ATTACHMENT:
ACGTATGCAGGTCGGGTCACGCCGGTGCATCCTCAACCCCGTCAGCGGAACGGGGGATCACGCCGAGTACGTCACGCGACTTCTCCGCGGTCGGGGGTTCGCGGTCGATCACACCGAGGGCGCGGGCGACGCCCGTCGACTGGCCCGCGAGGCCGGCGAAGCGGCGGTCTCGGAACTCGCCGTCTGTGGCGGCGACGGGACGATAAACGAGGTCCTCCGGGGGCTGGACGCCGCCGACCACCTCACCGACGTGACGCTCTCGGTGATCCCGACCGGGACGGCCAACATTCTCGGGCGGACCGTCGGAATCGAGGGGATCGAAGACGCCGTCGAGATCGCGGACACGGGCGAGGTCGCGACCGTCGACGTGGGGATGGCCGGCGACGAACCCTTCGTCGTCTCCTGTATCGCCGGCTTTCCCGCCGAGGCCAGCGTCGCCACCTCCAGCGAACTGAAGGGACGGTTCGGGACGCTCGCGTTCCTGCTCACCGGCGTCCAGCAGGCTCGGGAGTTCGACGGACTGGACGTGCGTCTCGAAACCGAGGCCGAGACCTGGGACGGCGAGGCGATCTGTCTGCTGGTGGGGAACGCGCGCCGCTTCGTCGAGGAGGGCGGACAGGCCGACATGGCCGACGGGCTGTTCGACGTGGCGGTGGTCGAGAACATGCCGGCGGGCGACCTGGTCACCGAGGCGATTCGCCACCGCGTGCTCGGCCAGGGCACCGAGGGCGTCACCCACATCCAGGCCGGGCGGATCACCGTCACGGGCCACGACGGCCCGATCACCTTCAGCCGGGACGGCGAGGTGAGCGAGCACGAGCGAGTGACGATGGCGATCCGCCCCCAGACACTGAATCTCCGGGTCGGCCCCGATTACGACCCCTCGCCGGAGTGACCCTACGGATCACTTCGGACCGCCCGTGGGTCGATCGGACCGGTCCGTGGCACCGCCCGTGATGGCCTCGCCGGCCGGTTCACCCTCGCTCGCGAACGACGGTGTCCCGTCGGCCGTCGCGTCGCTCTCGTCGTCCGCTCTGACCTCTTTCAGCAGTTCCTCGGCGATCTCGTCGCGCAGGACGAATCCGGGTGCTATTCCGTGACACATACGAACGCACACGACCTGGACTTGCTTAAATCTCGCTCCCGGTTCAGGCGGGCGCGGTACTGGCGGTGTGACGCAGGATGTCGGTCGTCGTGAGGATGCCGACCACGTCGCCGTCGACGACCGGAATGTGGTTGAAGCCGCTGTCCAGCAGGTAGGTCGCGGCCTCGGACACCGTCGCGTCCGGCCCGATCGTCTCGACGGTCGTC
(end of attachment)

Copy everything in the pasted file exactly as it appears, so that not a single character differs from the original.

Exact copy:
ACGTATGCAGGTCGGGTCACGCCGGTGCATCCTCAACCCCGTCAGCGGAACGGGGGATCACGCCGAGTACGTCACGCGACTTCTCCGCGGTCGGGGGTTCGCGGTCGATCACACCGAGGGCGCGGGCGACGCCCGTCGACTGGCCCGCGAGGCCGGCGAAGCGGCGGTCTCGGAACTCGCCGTCTGTGGCGGCGACGGGACGATAAACGAGGTCCTCCGGGGGCTGGACGCCGCCGACCACCTCACCGACGTGACGCTCTCGGTGATCCCGACCGGGACGGCCAACATTCTCGGGCGGACCGTCGGAATCGAGGGGATCGAAGACGCCGTCGAGATCGCGGACACGGGCGAGGTCGCGACCGTCGACGTGGGGATGGCCGGCGACGAACCCTTCGTCGTCTCCTGTATCGCCGGCTTTCCCGCCGAGGCCAGCGTCGCCACCTCCAGCGAACTGAAGGGACGGTTCGGGACGCTCGCGTTCCTGCTCACCGGCGTCCAGCAGGCTCGGGAGTTCGACGGACTGGACGTGCGTCTCGAAACCGAGGCCGAGACCTGGGACGGCGAGGCGATCTGTCTGCTGGTGGGGAACGCGCGCCGCTTCGTCGAGGAGGGCGGACAGGCCGACATGGCCGACGGGCTGTTCGACGTGGCGGTGGTCGAGAACATGCCGGCGGGCGACCTGGTCACCGAGGCGATTCGCCACCGCGTGCTCGGCCAGGGCACCGAGGGCGTCACCCACATCCAGGCCGGGCGGATCACCGTCACGGGCCACGACGGCCCGATCACCTTCAGCCGGGACGGCGAGGTGAGCGAGCACGAGCGAGTGACGATGGCGATCCGCCCCCAGACACTGAATCTCCGGGTCGGCCCCGATTACGACCCCTCGCCGGAGTGACCCTACGGATCACTTCGGACCGCCCGTGGGTCGATCGGACCGGTCCGTGGCACCGCCCGTGATGGCCTCGCCGGCCGGTTCACCCTCGCTCGCGAACGACGGTGTCCCGTCGGCCGTCGCGTCGCTCTCGTCGTCCGCTCTGACCTCTTTCAGCAGTTCCTCGGCGATCTCGTCGCGCAGGACGAATCCGGGTGCTATTCCGTGACACATACGAACGCACACGACCTGGACTTGCTTAAATCTCGCTCCCGGTTCAGGCGGGCGCGGTACTGGCGGTGTGACGCAGGATGTCGGTCGTCGTGAGGATGCCGACCACGTCGCCGTCGACGACCGGAATGTGGTTGAAGCCGCTGTCCAGCAGGTAGGTCGCGGCCTCGGACACCGTCGCGTCCGGCCCGATCGTCTCGACGGTCGTC